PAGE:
Mad Dog 21/21: Big Apple
June 17, 2015 Hesh Wiener
IBM was once America’s most valuable company; today Apple enjoys that distinction. Apple’s liquid assets alone significantly exceed the total market value of IBM’s shares. Apple could acquire Big Blue for cash and still have tens of millions left over. Hoping that the knack for making money will rub off, IBM has cozied up to Apple.
But saving IBM will take more than a bunch of iPad apps and some press conferences. IBM isn’t going to escape the consequences of its stupidity by shilling for Apple’s most problematic product, the iPad, in Apple’s worst market, Japan.
In Apple’s most recent quarter, which ended in March, iPad sales fell 23 percent from the prior year’s second fiscal quarter, dipping to 12.6 million units. Apple’s iPad revenue was even more severely impacted, falling 29 percent to $5.4 billion. Apple’s stock kept soaring because its most important product, the iPhone, jumped 40 percent in unit sales, passing 61.1 million devices. Revenue from the iPhone rose a spectacular 55 percent to $40.3 billion. All told, with services, Macs and other products in the mixture, Apple’s intake passed $58 billion, a 27 percent increase from the prior year’s quarter.
The good news was everywhere except in Japan. Revenue from China was up a stunning 71 percent to more than $18.8 billion. The rest of the Asia-Pacific region reported sales up 48 percent to $4.2 billion. But in Japan, revenue fell 15 percent to $3.4 billion.
To put things in perspective, Apple’s quarterly revenue from hardware was around $53 billion, a little over 10 percent coming from the sinking iPad. IBM’s hardware revenue was $1.7 billion in the quarter out of total intake of $19.6 billion. In other words, all of IBM activities brought in half the money Apple got from its iPhone alone. All told, IBM’s revenue fell 12 percent from last year’s quarter.
IBM’s hardware business, which includes servers and disk subsystems, is about the same size as the category Apple calls other, a collection of items including the iPod, Beats headphones, various accessories; soon it may also include the Apple Watch, unless Apple quickly breaks out the watch into its own reporting segment. IBM’s hardware sales results are small by Apple standards, but revenue, given a very nice boost by sales of the new z13 mainframes, rose 30 percent from last year, when IBM’s sales of hardware from the product lines it didn’t shed was about $1.3 billion.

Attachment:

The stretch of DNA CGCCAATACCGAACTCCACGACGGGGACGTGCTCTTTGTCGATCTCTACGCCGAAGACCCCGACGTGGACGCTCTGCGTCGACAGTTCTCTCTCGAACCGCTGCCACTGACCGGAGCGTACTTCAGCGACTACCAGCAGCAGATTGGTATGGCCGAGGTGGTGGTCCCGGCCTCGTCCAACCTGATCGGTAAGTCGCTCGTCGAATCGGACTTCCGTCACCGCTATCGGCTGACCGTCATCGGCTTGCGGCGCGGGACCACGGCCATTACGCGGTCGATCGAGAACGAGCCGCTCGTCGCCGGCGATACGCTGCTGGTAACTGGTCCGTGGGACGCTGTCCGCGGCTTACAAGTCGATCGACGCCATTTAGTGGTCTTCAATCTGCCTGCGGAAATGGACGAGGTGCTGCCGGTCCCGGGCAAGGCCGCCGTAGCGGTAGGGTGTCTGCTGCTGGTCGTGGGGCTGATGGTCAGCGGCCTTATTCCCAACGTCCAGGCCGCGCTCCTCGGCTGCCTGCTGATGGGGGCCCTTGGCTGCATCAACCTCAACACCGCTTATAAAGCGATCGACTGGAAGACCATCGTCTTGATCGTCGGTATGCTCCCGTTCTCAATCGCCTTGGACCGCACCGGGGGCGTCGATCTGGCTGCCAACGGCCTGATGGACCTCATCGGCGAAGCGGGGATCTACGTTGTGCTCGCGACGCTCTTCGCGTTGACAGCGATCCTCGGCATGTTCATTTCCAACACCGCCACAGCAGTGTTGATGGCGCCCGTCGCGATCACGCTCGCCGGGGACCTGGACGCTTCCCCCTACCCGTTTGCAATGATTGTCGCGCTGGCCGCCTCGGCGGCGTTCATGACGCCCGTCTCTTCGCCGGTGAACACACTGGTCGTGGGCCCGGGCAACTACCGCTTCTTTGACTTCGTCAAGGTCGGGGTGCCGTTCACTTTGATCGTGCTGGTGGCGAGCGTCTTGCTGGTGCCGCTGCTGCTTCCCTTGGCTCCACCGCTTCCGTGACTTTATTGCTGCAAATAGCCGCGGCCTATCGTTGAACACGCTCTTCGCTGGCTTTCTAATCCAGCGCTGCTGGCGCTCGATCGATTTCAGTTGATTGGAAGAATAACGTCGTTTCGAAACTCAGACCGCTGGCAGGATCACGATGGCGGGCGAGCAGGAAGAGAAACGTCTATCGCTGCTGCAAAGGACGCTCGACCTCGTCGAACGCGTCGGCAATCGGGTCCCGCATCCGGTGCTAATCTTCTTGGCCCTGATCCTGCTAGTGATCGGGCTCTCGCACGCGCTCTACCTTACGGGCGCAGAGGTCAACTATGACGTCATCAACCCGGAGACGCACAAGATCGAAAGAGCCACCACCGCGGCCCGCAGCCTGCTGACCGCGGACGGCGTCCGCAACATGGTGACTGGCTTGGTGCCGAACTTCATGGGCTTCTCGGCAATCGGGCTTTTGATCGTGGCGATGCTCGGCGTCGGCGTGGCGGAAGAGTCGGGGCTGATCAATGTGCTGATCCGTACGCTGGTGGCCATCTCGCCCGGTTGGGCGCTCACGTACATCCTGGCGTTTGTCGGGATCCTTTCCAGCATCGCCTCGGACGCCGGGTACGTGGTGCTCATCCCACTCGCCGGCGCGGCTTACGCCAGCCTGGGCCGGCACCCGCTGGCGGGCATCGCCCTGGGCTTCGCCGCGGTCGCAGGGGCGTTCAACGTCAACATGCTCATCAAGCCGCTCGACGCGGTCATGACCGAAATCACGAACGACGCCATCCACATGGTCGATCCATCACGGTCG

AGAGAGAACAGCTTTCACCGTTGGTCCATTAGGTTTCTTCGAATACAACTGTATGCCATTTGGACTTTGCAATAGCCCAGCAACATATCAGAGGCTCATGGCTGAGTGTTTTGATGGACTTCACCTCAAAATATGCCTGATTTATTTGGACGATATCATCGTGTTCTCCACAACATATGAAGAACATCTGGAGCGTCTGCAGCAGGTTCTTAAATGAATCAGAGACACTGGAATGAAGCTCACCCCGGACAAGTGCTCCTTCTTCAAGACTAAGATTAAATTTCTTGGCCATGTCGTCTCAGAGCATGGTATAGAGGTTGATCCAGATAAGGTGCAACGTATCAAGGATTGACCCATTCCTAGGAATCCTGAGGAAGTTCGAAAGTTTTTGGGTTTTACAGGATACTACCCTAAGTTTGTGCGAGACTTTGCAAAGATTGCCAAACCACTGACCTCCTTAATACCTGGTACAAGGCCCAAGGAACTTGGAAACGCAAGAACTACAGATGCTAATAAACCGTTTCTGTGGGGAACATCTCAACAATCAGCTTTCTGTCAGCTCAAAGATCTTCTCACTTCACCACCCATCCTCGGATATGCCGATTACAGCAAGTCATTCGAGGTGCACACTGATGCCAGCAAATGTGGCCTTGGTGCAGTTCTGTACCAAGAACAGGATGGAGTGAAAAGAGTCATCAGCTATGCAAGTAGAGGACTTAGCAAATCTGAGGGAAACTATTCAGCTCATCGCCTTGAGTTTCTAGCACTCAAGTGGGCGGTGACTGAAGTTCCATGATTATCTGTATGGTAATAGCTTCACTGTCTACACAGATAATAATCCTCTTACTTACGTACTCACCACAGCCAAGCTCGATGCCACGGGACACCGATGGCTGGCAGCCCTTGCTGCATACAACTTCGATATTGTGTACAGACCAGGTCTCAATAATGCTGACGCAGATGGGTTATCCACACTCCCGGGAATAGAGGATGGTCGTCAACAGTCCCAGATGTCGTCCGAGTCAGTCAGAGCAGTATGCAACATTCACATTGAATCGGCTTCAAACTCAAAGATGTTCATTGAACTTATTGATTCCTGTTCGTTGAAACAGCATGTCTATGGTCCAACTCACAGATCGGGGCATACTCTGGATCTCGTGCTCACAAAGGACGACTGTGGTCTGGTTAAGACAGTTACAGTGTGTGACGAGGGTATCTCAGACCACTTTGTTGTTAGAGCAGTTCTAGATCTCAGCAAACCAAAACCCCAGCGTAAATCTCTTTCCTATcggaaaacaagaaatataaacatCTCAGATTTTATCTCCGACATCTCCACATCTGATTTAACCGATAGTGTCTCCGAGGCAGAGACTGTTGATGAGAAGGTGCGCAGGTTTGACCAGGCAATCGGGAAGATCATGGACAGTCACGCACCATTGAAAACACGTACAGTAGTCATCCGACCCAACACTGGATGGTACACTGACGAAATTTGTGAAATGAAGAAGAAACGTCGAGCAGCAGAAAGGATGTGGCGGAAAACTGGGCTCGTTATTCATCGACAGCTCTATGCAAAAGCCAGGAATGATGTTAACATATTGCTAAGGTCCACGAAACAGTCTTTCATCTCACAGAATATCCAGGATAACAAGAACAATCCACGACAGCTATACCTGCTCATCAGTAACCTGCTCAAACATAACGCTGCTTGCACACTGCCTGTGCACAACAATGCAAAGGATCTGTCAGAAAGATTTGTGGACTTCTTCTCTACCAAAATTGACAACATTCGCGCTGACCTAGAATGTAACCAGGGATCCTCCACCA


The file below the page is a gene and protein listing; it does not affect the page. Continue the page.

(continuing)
Breaking down IBM’s numbers a bit more, servers comprised 69 percent of reported hardware revenue, or $1.14 billion in the most recent quarter. Of that, we reckon mainframe brought in about $700 million and Power boxes something north of $450 million. This represents a change from last year’s first fiscal quarter, in which IBM had a larger business in Power servers than mainframes.
This year Apple is most likely going to keep growing, and investors seem be betting it will be able to keep up its pace for at least the rest of the fiscal year that ends in September and then most likely have a blowout first fiscal quarter as it enjoys its first Christmas season with the Apple Watch in its portfolio. There may also be other new products in time for the gift and holiday season, such as a TV or TV-related gadget. Even if the iPad fades, it will be a while before it dips below $15 billion a year, making it something like three or four times the size of IBM’s total server business.
Apple’s gross margin in the March quarter was above 40 percent. The company’s financial reports don’t margin by product line. IBM, however, does disclose pre-tax margins for each business segment. In hardware, IBM’s pre-tax profit came to only 1.4 percent. Basically, IBM is breaking even on hardware, even with a big jump in mainframe sales, notwithstanding the disposal of the money-losing chip business and the X86 server trade. It’s impossible for an outside to guess how IBM did in the X86 line, but whatever the results IBM was mightily displeased and said so when it sold the operation to Lenovo.
Customers who count on IBM staying in the server business cannot be pleased with IBM’s struggles. If the server business remains essentially unprofitable and, worse, if it slips back into the red as it has done in other recent quarters, users of IBM mainframes, IBM i Power boxes and IBM AIX or Linux Power systems might begin worrying that their vendor of choice will unload its server business. IBM’s effort to foster what it calls an Open Power movement, which is what people call the bunch of other server makers that are adopting the Power architecture, is posited as an effort to give Power more strength and a bigger place in the market, but it is also a way for IBM to edge closer to the disposal of the Power machine business. Uncertainty about Power also fosters uncertainty about the mainframe, which is a cousin of Power. If IBM leaves the Power box business, it’s hard to believe it will stay in the mainframe hardware arena.